Trees are the furniture of the landscape. As such, you can move them around, zoom in and pull back, change their color, texture and lighting to accomplish your artistic goals. In this enterprise, knowledge is power and the more you know about trees, the more powerful your tree paintings will be.
Fortunately, you don’t have to know everything about all the different species of trees. In art you can get by for some time knowing only three species of tree: Hand, cone, and lollipop.
Hand Trees — Deciduous trees such as oak, elm, maple, birch, aspen, alder, willow, apple, pear, peach, etc. etc. They tend to bud and blossom in spring, leaf out and fruit in summer, change color in fall, and lose their leaves in the winter. These are the classic kindergarten artist trees, so we call them “hand” trees to remind us that they are best drawn asymmetrically, not as lollipop trees.
- Sketch the limbs bare first to support the main shapes.
- Trunk should merge with ground in color and value.
- Go from fat to thin as you move from trunk to limb to branch to twig.
- Describe main limbs with straight, not curved lines.
- Vary the departure point and angle of limbs from the trunk.
- In general, lower limbs sag down, upper limbs angle up.
- Look at trees to observe the fine points of their differences
- Model the trunk and thick limbs with highlights and shadows. Very wide trunks can have a lit side, shadow “core” and reflected backlight on the unlit side.
- Trunks tend to be lighter and warmer at the bottom, darker and cooler as they rise.
- For foliage, less is more. Show more limbs than most trees show in summer.
- Paint masses of foliage, not individual leaves. Use rough texture or distinct leaf shapes at the edges of the masses.
- Model the masses of foliage with light and shadow
- Leave holes in foliage for sky and branches to show through, or scrape branches out of dark foliage.
Cone Trees – Evergreen trees such as pine, fir, cypress, redwood. They keep their leaves or needles and stay green all year. They are generally cone shaped, with a large central trunk, long limbs at the bottom and shorter limbs at the top. But there are many variations.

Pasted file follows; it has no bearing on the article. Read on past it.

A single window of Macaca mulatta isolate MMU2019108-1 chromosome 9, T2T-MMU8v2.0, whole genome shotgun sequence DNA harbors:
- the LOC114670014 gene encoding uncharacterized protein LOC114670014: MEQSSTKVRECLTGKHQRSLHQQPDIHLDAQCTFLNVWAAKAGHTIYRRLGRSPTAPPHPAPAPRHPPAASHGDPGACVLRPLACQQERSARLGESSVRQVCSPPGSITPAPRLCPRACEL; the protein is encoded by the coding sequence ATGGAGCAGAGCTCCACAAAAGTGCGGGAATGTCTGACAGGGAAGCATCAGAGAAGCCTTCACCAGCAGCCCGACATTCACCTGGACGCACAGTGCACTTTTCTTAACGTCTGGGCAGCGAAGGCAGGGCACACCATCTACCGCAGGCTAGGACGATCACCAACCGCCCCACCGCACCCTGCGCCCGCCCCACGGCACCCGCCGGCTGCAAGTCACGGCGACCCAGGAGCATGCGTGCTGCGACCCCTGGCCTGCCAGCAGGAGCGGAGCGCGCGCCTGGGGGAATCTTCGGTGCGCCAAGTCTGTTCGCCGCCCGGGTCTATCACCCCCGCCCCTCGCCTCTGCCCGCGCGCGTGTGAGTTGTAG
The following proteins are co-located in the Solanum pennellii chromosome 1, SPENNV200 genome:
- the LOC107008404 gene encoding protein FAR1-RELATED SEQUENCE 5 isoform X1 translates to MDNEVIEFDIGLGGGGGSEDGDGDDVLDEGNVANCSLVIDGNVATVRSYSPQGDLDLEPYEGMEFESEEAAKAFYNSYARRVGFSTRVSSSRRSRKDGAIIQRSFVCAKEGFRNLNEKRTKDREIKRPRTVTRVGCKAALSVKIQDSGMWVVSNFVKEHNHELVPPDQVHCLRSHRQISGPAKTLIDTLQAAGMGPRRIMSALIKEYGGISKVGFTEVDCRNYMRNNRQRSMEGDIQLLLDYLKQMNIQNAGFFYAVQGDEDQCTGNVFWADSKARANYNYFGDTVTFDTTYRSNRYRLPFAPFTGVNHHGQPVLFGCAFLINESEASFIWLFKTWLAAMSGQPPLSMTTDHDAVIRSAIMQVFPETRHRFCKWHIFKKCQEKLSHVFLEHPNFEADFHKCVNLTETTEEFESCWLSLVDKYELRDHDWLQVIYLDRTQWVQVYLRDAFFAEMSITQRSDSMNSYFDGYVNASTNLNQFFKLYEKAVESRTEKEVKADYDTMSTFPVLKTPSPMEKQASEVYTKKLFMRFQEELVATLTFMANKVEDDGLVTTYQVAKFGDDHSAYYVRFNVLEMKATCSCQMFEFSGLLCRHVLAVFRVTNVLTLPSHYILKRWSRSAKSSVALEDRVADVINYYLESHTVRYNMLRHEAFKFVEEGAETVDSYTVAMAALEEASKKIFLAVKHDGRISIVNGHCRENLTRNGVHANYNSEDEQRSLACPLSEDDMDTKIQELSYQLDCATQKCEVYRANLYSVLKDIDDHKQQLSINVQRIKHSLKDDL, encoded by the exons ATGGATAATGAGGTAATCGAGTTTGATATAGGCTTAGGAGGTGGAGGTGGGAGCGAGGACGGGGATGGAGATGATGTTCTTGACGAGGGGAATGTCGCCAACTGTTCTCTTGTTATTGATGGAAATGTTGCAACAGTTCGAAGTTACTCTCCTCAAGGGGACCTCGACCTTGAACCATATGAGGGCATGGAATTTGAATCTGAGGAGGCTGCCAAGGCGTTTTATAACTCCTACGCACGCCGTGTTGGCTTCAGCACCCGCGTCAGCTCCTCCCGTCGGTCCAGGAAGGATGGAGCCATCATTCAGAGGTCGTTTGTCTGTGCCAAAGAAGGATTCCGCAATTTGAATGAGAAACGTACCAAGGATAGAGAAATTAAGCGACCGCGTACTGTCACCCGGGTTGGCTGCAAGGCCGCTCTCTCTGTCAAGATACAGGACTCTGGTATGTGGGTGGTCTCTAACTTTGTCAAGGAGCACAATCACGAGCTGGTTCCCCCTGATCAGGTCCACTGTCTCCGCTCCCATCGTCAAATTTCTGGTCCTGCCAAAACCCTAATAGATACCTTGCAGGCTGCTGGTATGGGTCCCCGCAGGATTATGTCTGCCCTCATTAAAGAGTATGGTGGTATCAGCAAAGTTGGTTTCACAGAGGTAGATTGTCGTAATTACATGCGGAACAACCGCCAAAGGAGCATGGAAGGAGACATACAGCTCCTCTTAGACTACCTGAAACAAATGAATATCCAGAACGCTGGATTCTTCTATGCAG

- “Cone” can be skinny as a needle, or fat and blunt like a bomb.
- Color tends to be more blue green than hand trees.
- Avoid perfect symmetry
- Vary size and spacing to avoid a “sawtooth” effect.
- Scrape out or paint bare trunk showing through.
- Vary the color slightly to show modeling and make individual trees stand out in clumps.
- Exaggerate modeling: lighter on lit side, darker on shaded; warmer near ground, cooler against sky.
- Don’t try to paint individual needles. Paint the typical texture at the edge of large shapes.
Lollipop Trees – Palms of the “stick and ball” variety, with long thin trunks and fronds at the top. Nice vertical design elements that add detail to the sky without hiding the ground. Avoid the static lollipop-on-a-stick look by cropping, clustering, and overlapping for a syncopated rhythm.
- Because different types look similar, it helps to observe carefully and exaggerate what differences there are. Look closely at trunk’s thickness, taper, curvature, texture, color, modeling.
- Exaggerate modeling, texture, and color temperature changes on the trunk.
- Fronds often cast interesting shadows on the trunk.
- Some trunks have diamond shaped scars where fronds have fallen or been trimmed off. These can be indicated by scraping in wet paint.
- Color of fronds tends to be bright yellow green at the top, duller in the middle, and brown or gray at the bottom.
- Scrape out highlights where sun is reflecting off shiny fronds.
- Don’t try to show every frond – use masses of color and value, with frond shapes at the edges.
- Look for orange fruiting bodies among the fronds.
Avoid the “pom pom” effect by noting that fronds sprout in sequence from the top 5-10 feet of the palm—they don’t all radiate from a single point.